EU Heads of State and Government agreed on a more ambitious green recovery proposal, which includes an increase of the climate action spending target to 30%, with a view to achieving the new EU 2030 climate target that is to be updated by the end of the year.
Investing in the transition towards climate neutrality presents a win-win situation for the “frugal four” and net-recipients in Southern and Eastern Europe. It offers guarantees for the budget net-payers that EU funds will be spent wisely in line with higher climate ambition, in renewable energy and energy savings which provide three times more jobs than fossil fuels. What’s more, a green recovery will benefit the fossil fuel regions in their swift transition away from fossil fuels, and allow them to avoid escalating costs of climate change.
The Commission’s proposal on the entire package, which comprises the revamped Multiannual Financial Framework (MFF) 2021-2027 and additional funds specifically tailored to support the economic recovery until 2024 called ‘Next Generation EU’, has in place an overall climate mainstreaming target of at least 25%. Today’s decision will increase the climate spending target to 30% and couple this financial boost with a commitment to achieve a new, substantially increased climate target for 2030.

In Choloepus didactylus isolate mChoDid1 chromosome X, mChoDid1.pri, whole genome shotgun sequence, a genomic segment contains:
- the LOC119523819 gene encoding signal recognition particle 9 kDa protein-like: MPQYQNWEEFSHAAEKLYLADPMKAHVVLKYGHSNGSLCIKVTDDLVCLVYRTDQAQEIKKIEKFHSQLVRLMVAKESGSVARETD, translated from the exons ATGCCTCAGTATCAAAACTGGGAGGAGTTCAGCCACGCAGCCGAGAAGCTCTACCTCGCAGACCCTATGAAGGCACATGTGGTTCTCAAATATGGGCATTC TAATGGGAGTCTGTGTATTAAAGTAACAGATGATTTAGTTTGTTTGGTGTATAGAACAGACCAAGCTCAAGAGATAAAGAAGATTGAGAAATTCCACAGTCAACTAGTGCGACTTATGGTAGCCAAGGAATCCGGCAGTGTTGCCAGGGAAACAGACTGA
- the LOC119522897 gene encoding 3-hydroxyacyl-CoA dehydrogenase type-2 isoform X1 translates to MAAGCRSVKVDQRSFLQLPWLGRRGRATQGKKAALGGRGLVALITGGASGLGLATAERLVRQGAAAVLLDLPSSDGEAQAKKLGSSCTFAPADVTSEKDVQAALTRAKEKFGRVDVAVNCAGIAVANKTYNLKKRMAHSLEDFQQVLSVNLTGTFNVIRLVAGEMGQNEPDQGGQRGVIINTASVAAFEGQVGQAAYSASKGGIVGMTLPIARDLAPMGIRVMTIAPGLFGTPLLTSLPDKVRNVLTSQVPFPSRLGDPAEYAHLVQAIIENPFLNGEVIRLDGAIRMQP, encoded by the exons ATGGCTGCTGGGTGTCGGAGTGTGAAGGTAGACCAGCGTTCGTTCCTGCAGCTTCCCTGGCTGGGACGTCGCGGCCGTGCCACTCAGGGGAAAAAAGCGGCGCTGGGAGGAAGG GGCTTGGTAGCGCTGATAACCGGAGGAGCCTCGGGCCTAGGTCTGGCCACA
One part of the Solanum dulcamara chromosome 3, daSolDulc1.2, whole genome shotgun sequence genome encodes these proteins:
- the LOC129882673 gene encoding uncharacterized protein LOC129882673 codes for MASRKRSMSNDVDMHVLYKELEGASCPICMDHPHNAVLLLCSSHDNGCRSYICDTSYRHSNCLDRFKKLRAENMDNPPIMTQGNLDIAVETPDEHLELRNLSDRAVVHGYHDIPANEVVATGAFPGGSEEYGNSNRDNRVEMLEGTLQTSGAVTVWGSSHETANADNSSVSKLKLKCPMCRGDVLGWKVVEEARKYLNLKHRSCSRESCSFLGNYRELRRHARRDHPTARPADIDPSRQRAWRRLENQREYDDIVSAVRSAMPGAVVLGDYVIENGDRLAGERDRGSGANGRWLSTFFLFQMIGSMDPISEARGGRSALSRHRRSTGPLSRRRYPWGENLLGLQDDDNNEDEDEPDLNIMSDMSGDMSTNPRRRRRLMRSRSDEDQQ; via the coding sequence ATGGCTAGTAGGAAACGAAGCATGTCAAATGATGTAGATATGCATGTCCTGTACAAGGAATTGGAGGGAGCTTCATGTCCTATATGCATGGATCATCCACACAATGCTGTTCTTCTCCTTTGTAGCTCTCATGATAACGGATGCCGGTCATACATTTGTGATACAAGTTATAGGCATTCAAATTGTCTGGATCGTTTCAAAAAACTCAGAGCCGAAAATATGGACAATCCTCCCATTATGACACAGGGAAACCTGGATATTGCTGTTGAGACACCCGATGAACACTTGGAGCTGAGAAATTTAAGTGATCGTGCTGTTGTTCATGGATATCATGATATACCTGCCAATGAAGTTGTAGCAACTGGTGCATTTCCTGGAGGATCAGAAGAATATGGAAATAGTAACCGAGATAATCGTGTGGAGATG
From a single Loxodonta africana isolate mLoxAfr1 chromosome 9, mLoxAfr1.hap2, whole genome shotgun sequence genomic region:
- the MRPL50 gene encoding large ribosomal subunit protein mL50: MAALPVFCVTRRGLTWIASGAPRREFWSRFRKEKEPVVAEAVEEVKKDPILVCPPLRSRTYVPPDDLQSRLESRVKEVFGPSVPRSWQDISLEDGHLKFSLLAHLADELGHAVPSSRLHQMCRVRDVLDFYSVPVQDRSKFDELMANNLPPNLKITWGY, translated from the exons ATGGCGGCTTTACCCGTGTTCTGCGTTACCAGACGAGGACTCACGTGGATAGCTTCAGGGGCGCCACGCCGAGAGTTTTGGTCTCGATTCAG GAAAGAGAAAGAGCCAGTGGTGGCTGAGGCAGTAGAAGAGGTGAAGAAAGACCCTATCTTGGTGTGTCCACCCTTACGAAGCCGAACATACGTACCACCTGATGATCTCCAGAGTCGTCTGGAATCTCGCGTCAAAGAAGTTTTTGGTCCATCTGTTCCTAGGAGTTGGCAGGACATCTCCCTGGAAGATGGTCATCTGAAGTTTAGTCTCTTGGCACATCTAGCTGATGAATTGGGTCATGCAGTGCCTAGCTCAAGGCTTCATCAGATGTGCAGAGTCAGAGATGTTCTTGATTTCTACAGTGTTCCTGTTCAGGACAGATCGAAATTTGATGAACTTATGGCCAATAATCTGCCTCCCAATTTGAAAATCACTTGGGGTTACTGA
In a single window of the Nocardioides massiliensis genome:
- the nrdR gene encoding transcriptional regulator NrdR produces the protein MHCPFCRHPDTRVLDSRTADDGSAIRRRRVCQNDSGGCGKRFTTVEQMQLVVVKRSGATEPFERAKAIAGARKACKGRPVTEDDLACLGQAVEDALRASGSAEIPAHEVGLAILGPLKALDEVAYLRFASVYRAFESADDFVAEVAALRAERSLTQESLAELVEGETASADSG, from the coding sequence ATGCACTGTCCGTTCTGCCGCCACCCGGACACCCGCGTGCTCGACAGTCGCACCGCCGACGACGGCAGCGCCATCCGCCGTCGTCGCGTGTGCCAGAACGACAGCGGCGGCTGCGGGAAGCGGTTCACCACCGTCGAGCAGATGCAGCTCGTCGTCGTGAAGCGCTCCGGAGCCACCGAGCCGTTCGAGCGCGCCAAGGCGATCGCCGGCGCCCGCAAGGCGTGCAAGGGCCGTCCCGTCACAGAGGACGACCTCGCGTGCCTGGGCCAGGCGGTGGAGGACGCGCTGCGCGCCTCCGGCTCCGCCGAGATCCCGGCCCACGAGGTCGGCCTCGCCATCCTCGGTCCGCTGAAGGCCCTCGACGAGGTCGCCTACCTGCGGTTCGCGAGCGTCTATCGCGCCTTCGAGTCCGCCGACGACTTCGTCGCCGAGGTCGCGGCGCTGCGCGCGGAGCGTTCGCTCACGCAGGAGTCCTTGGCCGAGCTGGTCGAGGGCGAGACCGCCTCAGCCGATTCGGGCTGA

However, the legislation for the ‘Next Generation EU’ does not specify how the new funds would contribute to achieving the set climate spending target. And subsidies for fossil fuels are still possible. Member States now need to draft spending plans fit for the climate crisis, and ban harmful measures such as investments in new fossil gas infrastructure.
Markus Trilling, finance and subsidies policy coordinator at Climate Action Network (CAN) Europe said: “This ambitious decision to link the recovery funds with EU’s climate commitments must now trickle down to the Member States’ spending plans. What leaders will put in their plans will define the EU’s response to both the climate and economic crises in the next 10 years. Now, EU leaders must use the full potential of EU funds to boost climate action and exclude support to fossil fuels.”
Nicolas Derobert, Head of communications, firstname.lastname@example.org, +32 483 62 18 88
Note to editors:
The Council conclusions are accessible here.
Climate Action Network (CAN) Europe is Europe’s leading NGO coalition fighting dangerous climate change. With over 170 member organisations active in 38 European countries, representing over 1.500 NGOs and more than 47million citizens, CAN Europe promotes sustainable climate, energy and development policies throughout Europe.